• Morning Line: Of hate crimes and traitors
    Sam Smith - The recent killings in Kansas City has revived talk of hate crimes. The problem with having a category of hate crimes is that there is no constitutional prohibition against hating, rotten as it may be. In fact, the right to be wrong is one of the most basic concepts behind our constitution. If you do something illegal, you are to be caught and pu […]
  • Studies: America is an oligarchy, not a democracy
    Gawker - A new study by researchers from Princeton and Northwestern Universities finds that America's government policies reflect the wishes of the rich and of powerful interest groups, rather than the wishes of the majority of citizens.The researchers examined close to 1,800 U.S. policy changes in the years between 1981 and 2002; then, they compared th […]
  • Some ideas we don't even talk about
    Alternet - Venezuela has increased its maternity leave to 6.5 months. In addition, Venezuela pays full-time mothers a pension. This 2012 labor law also outlawed outsourcing, and made it difficult to fire people.Brazil is another Latin American country that has perks for workers. Along with Lithuania, Brazil offers the most paid vacation days in the world: 41 […]
  • Colleges and universities in serious financial trouble
    Zero Hedge - Soaring student debt, competition from online programs and poor job prospects for graduates are shrinking the applicant pools for many universities and, as Bloomberg reports, the National Association of Independent Colleges and Universities warns "there will clearly be some institutions that won’t make it...through these difficult steps. […]
  • Stats: America's prisons
    Policy Mic The United States has 5% of the world's population, but 25% of the world's prisoners.The total incarcerated population in the U.S. is 2.4 million — a 500% increase over the past 30 years. One in 28 American children has a parent behind bars.  Currently, 65 million Americans have a criminal record.There are more people behind bars today f […]
  • Pocket paradigms
    Journalism has never been the art of the ideal. Its basic problem is that it attempts to perpetrate the truth, relying for financial support advertisers who have little interest in the pursuit of this goal. It's a bit like a priest being supported by the proceeds of a whorehouse. .- Sam Smith […]
  • Word
    The smart way to keep people passive and obedient is to strictly limit the spectrum of acceptable opinion, but allow very lively debate within that spectrum - even encourage the more critical and dissident views. That gives people the sense that there's free thinking going on, while all the time the presuppositions of the system are being reinforced by […]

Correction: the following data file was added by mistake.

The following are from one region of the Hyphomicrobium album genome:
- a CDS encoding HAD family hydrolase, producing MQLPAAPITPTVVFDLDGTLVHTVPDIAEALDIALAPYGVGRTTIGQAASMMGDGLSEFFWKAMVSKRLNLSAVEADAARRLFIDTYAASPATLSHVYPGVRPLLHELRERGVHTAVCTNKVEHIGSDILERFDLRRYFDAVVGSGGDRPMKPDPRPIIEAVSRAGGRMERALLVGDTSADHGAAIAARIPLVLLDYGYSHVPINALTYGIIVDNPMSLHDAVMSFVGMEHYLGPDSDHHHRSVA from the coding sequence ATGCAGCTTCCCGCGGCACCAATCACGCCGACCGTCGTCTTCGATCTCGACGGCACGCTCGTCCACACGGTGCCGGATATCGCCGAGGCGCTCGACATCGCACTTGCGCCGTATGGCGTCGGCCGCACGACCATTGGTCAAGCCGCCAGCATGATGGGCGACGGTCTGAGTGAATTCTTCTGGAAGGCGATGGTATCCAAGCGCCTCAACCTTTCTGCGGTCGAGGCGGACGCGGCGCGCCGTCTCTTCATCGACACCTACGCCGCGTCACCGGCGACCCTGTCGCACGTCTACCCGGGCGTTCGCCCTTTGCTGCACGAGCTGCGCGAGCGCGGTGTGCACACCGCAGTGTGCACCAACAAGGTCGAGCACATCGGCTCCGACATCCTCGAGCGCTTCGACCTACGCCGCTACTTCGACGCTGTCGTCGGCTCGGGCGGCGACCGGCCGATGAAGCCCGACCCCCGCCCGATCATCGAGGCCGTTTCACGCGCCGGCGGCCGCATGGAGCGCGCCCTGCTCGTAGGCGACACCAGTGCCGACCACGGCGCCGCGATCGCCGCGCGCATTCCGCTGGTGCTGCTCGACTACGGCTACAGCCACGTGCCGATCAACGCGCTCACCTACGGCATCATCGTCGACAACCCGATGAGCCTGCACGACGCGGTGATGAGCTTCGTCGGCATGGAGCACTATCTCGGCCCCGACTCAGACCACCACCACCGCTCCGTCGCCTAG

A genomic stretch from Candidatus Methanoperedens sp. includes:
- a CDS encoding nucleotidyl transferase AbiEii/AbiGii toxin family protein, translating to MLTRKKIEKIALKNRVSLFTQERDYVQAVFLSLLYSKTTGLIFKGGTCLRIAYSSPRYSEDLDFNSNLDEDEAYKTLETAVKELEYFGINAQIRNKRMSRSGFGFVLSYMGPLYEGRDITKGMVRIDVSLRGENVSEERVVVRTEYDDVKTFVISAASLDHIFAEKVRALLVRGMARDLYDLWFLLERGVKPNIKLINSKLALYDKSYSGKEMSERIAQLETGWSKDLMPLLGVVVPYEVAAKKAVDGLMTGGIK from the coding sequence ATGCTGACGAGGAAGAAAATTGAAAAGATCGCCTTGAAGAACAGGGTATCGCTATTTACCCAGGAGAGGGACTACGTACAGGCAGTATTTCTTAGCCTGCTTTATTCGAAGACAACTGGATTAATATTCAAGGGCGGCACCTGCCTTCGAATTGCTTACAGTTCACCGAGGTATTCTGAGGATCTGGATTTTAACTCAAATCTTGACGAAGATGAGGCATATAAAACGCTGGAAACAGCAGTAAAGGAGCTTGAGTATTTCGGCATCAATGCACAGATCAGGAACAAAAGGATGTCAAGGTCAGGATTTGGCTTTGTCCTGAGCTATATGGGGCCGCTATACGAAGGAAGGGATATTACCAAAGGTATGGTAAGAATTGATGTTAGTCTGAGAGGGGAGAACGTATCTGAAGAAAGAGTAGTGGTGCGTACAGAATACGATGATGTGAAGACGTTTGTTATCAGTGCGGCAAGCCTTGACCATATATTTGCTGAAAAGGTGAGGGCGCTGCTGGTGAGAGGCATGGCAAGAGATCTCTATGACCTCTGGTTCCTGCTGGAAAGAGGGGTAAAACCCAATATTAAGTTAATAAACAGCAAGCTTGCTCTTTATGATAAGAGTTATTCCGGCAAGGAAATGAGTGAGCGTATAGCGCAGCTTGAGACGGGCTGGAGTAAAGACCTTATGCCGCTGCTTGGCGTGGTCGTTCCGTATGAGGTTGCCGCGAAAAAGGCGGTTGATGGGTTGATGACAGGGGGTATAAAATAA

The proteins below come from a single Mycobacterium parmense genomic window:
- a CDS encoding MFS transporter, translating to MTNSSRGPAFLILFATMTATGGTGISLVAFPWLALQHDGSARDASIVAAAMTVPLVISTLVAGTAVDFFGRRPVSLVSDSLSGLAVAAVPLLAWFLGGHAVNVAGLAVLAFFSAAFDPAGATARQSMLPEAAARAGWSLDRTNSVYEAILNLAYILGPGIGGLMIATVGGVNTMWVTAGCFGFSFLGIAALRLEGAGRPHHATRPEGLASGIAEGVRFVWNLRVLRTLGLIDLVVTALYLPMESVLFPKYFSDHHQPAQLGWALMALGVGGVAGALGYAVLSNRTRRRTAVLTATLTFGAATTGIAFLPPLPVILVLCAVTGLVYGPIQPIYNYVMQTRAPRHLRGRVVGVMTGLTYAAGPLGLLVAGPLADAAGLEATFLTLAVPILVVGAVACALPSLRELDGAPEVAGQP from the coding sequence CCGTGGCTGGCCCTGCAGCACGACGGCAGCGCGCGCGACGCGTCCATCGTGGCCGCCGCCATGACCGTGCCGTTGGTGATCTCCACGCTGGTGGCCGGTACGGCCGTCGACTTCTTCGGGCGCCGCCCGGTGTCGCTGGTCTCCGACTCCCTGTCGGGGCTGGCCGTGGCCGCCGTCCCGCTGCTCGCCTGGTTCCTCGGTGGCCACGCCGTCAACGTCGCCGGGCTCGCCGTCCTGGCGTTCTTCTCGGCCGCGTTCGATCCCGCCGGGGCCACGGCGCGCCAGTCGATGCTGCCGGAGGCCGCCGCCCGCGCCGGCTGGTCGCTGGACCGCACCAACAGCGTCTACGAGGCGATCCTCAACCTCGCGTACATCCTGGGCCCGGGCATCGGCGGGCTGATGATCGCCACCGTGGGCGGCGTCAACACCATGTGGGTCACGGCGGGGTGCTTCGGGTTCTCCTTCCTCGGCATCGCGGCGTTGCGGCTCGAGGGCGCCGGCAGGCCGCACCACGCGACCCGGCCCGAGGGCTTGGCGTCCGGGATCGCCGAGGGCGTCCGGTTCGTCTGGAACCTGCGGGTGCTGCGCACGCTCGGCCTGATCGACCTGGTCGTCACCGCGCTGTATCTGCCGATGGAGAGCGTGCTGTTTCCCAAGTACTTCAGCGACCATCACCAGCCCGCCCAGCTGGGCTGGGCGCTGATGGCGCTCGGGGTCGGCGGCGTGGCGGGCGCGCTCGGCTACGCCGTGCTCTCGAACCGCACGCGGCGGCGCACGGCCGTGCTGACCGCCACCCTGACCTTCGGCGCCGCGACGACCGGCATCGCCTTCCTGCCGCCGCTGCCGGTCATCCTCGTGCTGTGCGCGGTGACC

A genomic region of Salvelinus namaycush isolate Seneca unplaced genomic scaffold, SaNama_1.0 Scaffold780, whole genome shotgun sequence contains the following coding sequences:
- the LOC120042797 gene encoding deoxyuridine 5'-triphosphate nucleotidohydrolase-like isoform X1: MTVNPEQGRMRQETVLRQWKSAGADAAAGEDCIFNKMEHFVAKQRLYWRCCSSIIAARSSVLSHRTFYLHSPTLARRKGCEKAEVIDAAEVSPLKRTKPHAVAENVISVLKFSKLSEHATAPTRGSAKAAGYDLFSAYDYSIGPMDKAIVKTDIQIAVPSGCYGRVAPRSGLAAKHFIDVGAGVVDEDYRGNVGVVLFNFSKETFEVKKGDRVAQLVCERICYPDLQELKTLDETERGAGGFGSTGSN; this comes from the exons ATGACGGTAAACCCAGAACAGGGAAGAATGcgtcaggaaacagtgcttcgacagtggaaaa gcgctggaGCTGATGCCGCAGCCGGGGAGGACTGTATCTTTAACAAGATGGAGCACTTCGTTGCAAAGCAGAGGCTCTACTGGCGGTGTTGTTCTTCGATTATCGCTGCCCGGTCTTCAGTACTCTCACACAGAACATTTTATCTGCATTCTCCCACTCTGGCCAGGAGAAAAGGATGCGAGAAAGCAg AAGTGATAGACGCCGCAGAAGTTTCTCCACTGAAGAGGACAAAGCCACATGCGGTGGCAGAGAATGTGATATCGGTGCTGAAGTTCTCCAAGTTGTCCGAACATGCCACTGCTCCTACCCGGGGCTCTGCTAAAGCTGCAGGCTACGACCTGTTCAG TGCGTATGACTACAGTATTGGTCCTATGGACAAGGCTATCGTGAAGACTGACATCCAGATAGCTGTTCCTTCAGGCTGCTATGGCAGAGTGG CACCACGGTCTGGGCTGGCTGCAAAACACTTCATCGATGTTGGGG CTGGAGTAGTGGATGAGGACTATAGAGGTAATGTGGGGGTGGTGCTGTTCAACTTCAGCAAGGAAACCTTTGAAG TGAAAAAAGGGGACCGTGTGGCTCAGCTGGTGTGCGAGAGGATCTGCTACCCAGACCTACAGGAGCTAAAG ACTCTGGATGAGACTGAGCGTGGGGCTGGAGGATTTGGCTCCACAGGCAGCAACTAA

• Furthermore. . .
    Meanwhile. . . Trade workers unions and coops: the story so far Sears is dying People participating in the food stamp program outnumbered the women who worked full-time, year-round in the United States in 2012, according to data from the Department of Agriculture and the Census Bureau. In the Mad Men era college tuition averaged $478, but a computer cost $4. […]
  • One reason Comcast is getting away with seizing our airwaves
    The phrase anti-trust is disappearing from our discourseUse of the phrase anti-trust in books 1800 to present […]
  • Rare senator who's not afraid to challenge the Comcast disaster
    The Hill - Sen. Al Franken (D-Minn.) said that Comcast's plans to purchase Time Warner Cable would harm competition and raise prices in cable television and broadband internet.Franken, one of Capitol Hill's most vocal opponents of the merger, did not mince words in describing his opposition to CNN's Brian Stelter."This is the No. 1 cable […]
  • Hil Clin acted as Boeing marketer while Secretary of State
    Washington Post - On a trip to Moscow early in her tenure as secretary of state, Hillary Rodham Clinton played the role of international saleswoman, pressing Russian government officials to sign a multibillion-dollar deal to buy dozens of aircraft from Boeing.A month later, Clinton was in China, where she jubilantly announced that the aerospace giant would b […]
  • Federal judge rules Ohio gay marriage ban unconstitutional
    Buzz Feed - U.S. District Court Judge Timothy Black  ruled that Ohio’s ban on recognizing the out-of-state marriages of same-sex couples is unconstitutional — a move he announced in court earlier this month that he would be taking.“The record before the Court … is staggeringly devoid of any legitimate justification for the State’s ongoing arbitrary discrimin […]
  • Where to put bike lanes
    538 - Bike lanes don’t cause a lot more congestion if you put them on the right streets. If you cut down the size of streets that are already near capacity, you’ll create severe congestion. But if you start with roads that are well under capacity, you’ll only increase the congestion a little bit. And it may not even be noticeable. Slimming down these roads t […]